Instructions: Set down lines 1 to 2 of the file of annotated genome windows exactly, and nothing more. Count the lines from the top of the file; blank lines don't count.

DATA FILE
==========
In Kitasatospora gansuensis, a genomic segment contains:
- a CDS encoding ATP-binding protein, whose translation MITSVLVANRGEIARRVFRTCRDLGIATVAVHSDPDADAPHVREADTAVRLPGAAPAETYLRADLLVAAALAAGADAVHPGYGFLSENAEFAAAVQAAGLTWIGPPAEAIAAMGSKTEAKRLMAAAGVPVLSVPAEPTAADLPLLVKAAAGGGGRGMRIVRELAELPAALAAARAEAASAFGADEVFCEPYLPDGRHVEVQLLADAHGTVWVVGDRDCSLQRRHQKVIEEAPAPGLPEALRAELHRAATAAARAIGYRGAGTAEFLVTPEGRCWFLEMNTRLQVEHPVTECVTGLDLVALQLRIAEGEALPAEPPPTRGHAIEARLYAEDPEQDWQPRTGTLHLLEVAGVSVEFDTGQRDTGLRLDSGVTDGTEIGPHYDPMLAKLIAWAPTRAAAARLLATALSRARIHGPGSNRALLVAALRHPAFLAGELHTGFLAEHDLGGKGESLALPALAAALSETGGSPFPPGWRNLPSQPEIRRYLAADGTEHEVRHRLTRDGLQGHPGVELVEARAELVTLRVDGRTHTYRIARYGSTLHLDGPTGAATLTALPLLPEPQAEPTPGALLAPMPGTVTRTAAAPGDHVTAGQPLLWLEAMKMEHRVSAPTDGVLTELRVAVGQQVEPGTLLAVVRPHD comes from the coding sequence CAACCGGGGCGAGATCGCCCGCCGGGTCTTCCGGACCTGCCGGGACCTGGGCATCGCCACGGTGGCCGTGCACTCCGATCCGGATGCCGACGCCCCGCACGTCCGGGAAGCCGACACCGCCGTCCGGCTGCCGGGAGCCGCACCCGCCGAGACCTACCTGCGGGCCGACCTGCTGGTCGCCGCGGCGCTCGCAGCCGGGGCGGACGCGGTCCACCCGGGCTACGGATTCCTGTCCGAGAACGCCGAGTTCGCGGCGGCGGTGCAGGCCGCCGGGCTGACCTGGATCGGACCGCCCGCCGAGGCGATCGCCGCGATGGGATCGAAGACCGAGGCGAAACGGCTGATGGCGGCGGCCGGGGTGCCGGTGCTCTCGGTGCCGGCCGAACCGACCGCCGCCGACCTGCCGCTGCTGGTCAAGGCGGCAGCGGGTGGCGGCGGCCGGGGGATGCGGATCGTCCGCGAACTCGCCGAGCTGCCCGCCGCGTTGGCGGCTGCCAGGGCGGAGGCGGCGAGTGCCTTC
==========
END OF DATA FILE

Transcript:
In Kitasatospora gansuensis, a genomic segment contains:
- a CDS encoding ATP-binding protein, whose translation MITSVLVANRGEIARRVFRTCRDLGIATVAVHSDPDADAPHVREADTAVRLPGAAPAETYLRADLLVAAALAAGADAVHPGYGFLSENAEFAAAVQAAGLTWIGPPAEAIAAMGSKTEAKRLMAAAGVPVLSVPAEPTAADLPLLVKAAAGGGGRGMRIVRELAELPAALAAARAEAASAFGADEVFCEPYLPDGRHVEVQLLADAHGTVWVVGDRDCSLQRRHQKVIEEAPAPGLPEALRAELHRAATAAARAIGYRGAGTAEFLVTPEGRCWFLEMNTRLQVEHPVTECVTGLDLVALQLRIAEGEALPAEPPPTRGHAIEARLYAEDPEQDWQPRTGTLHLLEVAGVSVEFDTGQRDTGLRLDSGVTDGTEIGPHYDPMLAKLIAWAPTRAAAARLLATALSRARIHGPGSNRALLVAALRHPAFLAGELHTGFLAEHDLGGKGESLALPALAAALSETGGSPFPPGWRNLPSQPEIRRYLAADGTEHEVRHRLTRDGLQGHPGVELVEARAELVTLRVDGRTHTYRIARYGSTLHLDGPTGAATLTALPLLPEPQAEPTPGALLAPMPGTVTRTAAAPGDHVTAGQPLLWLEAMKMEHRVSAPTDGVLTELRVAVGQQVEPGTLLAVVRPHD comes from the coding sequence CAACCGGGGCGAGATCGCCCGCCGGGTCTTCCGGACCTGCCGGGACCTGGGCATCGCCACGGTGGCCGTGCACTCCGATCCGGATGCCGACGCCCCGCACGTCCGGGAAGCCGACACCGCCGTCCGGCTGCCGGGAGCCGCACCCGCCGAGACCTACCTGCGGGCCGACCTGCTGGTCGCCGCGGCGCTCGCAGCCGGGGCGGACGCGGTCCACCCGGGCTACGGATTCCTGTCCGAGAACGCCGAGTTCGCGGCGGCGGTGCAGGCCGCCGGGCTGACCTGGATCGGACCGCCCGCCGAGGCGATCGCCGCGATGGGATCGAAGACCGAGGCGAAACGGCTGATGGCGGCGGCCGGGGTGCCGGTGCTCTCGGTGCCGGCCGAACCGACCGCCGCCGACCTGCCGCTGCTGGTCAAGGCGGCAGCGGGTGGCGGCGGCCGGGGGATGCGGATCGTCCGCGAACTCGCCGAGCTGCCCGCCGCGTTGGCGGCTGCCAGGGCGGAGGCGGCGAGTGCCTTC